Two New Charter Petitions Rely on Faulty Data

In order to get approved, charter founders have to submit a petition to LAUSD, which then has to be approved by the board of education. In all charter petitions, the petitioner must prove that a charter is needed by demonstrating that the area where the school would be located is not served adequately.

But for two charters set to open in the fall, the data is for the wrong neighborhood.

PUC iPrep will open at 1800 Colorado Boulevard, in the heart of Eagle Rock in a converted grocery store that currently houses Renaissance Arts Academy. However, when the petition was submitted, the school was proposed for a location near 1855 North Main Street, in East China Town. That is an 8 mile difference. 

As a result, when PUC iPrep submitted its petition, it compared itself to schools in the East China Town area, not the Eagle Rock area.

The red marker in the map below shows where the school will be located. The purple marker is where the school was proposed and the blue markers are the schools they compared themselves with in order to legitimate the need for the school.

Instead of opening up in a high need area, they are opening up in an area that has some of the highest performing elementary and middle schools in Los Angeles. 

This has also been done by Equitas Academy #4, which will open in the fall as well. Their original projected location is 2 miles away from their original location through some of the densest parts of Los Angeles. And as a result, their projected location is on the periphery of the schools they surveyed.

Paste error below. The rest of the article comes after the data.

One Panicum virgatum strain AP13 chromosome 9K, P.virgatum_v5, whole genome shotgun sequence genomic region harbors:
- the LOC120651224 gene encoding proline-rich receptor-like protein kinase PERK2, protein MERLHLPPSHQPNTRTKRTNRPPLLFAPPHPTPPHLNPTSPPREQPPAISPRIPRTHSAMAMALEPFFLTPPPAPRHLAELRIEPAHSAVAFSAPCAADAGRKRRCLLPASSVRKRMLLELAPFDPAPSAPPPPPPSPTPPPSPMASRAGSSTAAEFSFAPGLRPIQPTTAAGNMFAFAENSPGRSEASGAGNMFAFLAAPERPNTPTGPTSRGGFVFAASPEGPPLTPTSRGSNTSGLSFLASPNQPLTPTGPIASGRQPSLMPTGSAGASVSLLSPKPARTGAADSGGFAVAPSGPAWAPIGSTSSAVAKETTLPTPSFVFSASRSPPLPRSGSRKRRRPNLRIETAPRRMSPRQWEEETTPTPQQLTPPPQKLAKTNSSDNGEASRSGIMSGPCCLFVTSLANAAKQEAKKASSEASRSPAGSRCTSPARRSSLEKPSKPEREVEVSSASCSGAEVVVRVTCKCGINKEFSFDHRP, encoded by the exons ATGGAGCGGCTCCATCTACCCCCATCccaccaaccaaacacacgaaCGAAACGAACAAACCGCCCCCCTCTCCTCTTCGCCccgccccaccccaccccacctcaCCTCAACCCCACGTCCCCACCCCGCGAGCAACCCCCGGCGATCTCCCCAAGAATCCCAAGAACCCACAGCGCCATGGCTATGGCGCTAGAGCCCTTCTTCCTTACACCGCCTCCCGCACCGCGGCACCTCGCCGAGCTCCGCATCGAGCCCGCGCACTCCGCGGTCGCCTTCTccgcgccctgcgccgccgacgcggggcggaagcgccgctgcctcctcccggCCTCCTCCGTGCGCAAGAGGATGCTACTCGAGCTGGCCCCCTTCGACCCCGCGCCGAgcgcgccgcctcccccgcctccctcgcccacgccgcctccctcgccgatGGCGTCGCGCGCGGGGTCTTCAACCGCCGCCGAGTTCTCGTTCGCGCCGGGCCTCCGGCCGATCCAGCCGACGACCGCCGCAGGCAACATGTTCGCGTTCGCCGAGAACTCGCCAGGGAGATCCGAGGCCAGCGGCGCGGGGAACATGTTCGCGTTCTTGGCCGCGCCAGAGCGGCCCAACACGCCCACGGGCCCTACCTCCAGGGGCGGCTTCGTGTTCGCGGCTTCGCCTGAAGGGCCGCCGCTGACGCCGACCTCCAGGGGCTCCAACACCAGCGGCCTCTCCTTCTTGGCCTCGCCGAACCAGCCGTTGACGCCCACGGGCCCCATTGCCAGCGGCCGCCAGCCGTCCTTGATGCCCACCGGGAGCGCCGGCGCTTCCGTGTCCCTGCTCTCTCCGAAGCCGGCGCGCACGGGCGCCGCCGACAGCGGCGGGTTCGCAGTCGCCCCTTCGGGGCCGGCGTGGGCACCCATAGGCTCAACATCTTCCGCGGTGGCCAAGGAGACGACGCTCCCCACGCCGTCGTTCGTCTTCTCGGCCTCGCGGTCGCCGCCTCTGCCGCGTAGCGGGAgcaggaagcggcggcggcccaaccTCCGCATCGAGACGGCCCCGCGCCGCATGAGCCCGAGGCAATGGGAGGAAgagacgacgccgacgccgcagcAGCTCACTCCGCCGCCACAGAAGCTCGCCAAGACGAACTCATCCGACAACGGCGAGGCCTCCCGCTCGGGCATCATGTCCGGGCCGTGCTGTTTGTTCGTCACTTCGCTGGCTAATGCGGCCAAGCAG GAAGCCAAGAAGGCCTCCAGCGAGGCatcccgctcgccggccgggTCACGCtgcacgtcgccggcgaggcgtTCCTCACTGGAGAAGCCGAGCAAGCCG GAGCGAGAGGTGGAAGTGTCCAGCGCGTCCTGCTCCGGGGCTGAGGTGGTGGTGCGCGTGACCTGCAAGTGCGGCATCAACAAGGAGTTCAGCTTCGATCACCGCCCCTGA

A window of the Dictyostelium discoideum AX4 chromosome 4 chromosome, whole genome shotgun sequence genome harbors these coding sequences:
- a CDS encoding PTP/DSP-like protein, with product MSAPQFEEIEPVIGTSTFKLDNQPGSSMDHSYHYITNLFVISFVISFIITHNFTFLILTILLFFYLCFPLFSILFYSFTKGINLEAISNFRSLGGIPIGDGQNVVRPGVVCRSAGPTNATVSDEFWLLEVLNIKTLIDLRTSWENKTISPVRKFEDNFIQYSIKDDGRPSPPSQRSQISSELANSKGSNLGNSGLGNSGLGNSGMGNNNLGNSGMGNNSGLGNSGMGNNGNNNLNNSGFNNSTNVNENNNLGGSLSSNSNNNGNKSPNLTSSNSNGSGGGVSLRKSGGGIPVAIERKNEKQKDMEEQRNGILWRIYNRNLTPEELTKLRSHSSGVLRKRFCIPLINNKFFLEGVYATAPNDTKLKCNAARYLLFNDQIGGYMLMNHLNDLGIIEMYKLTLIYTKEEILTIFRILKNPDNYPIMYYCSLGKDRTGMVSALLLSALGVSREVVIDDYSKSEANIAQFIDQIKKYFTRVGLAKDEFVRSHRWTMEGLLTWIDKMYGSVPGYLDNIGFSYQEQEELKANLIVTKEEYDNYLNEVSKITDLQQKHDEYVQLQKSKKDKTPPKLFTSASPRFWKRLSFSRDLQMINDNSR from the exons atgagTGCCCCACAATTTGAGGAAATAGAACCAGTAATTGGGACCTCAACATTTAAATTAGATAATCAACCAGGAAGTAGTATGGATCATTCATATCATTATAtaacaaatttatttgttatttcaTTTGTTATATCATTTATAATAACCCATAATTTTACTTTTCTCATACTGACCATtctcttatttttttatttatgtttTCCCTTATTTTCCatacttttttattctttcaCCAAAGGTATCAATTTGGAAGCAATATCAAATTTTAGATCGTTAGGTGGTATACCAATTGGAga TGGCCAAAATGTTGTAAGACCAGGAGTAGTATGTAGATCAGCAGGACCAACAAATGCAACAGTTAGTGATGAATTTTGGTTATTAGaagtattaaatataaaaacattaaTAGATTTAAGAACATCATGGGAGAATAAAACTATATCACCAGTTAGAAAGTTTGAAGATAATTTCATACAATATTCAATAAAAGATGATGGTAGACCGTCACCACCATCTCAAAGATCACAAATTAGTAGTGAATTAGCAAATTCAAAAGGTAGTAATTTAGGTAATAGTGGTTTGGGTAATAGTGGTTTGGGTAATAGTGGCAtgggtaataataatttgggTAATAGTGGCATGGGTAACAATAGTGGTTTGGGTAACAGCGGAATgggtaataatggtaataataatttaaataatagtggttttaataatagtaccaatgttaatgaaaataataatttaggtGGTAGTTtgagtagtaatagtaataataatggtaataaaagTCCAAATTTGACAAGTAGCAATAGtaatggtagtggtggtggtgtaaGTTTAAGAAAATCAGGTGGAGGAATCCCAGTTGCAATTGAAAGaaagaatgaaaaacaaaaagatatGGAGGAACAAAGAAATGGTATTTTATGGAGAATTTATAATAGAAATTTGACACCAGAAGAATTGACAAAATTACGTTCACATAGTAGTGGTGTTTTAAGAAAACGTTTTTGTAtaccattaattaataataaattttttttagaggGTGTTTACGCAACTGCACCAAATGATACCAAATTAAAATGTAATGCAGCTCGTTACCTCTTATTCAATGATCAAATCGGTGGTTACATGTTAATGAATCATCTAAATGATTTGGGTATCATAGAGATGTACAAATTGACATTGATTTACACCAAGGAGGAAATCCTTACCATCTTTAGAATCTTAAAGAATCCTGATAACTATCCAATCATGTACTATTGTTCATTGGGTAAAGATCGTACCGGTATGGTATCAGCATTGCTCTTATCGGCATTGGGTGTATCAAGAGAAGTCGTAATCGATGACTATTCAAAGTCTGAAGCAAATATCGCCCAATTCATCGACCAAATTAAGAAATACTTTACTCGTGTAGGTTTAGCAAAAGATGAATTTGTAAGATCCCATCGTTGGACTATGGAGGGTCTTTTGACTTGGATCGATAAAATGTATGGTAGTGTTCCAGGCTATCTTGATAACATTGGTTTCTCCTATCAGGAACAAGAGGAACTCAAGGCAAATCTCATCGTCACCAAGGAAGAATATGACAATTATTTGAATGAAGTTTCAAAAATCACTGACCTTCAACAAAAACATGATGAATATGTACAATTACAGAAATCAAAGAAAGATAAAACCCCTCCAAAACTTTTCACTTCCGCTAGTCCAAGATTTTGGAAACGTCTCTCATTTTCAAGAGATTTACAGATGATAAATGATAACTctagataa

Again, the Red is their actual location compared to the proposed location (purple) and the sites they surveyed (blue).

This matters a lot. Charter openings should be based on solid data and solid information. Instead, once the petition is approved, it appears that the charter has free reign to locate wherever it feels without further board approval.

But when you read the charter petitions more deeply, and look at what these schools have done, you also realize that the petition is treated more like an aspirational document (even though it is more like a contract).

For example, here’s a paragraph from page 176 (yes, I read the whole thing) of the PUC iPrep charter:

Developing and maintaining a web site with current information about the school. The website will include enrollment period and lottery information (location, date, time). All outreach efforts will be completed in English, Spanish, and Mandarin. [bold added by Schooldatanerd]

But take a look at their website – presented only in English.

It just makes me wonder how much of the charter petition is actually used after the the petition is approved by the board. When I worked at a charter, we rarely looked at the charter petition – only glancing at it when it was time for renewal. But that document is the part that makes charter schools democratic – approved by an elected board – and when schools are founded on faulty data or act against their promises, they are acting undemocratically.